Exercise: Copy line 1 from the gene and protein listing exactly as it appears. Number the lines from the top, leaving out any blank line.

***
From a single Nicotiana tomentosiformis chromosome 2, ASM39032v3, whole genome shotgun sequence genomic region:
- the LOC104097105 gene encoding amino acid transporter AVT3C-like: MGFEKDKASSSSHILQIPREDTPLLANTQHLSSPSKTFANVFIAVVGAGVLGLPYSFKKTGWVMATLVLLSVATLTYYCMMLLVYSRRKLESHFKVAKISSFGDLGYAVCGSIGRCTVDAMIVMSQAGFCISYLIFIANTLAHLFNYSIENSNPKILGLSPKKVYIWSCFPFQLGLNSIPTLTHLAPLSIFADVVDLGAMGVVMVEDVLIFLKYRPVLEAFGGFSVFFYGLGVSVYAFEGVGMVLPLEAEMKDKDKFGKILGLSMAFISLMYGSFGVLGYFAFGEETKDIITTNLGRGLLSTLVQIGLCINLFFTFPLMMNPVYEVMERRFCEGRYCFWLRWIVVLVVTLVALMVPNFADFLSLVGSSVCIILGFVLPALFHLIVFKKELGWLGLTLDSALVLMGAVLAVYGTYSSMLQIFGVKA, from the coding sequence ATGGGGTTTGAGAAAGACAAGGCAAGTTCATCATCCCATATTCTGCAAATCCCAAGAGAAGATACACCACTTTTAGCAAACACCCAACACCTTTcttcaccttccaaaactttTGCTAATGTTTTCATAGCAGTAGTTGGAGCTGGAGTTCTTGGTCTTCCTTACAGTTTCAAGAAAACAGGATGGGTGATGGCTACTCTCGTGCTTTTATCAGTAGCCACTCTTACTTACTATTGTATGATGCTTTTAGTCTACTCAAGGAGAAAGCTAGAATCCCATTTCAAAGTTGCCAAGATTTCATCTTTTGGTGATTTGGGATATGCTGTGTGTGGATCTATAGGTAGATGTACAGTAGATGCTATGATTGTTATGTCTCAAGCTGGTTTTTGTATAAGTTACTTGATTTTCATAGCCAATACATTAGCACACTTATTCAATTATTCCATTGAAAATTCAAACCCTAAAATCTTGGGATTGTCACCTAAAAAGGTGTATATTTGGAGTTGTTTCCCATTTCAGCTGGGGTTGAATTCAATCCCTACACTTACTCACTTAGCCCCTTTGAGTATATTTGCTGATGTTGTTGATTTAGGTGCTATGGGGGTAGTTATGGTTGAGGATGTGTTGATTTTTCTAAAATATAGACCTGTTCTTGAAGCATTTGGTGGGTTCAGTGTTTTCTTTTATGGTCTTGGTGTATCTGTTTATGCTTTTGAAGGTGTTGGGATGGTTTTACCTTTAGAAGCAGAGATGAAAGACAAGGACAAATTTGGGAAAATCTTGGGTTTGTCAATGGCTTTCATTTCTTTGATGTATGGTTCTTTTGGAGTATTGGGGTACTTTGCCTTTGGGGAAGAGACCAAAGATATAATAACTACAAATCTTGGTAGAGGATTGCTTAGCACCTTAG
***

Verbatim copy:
From a single Nicotiana tomentosiformis chromosome 2, ASM39032v3, whole genome shotgun sequence genomic region: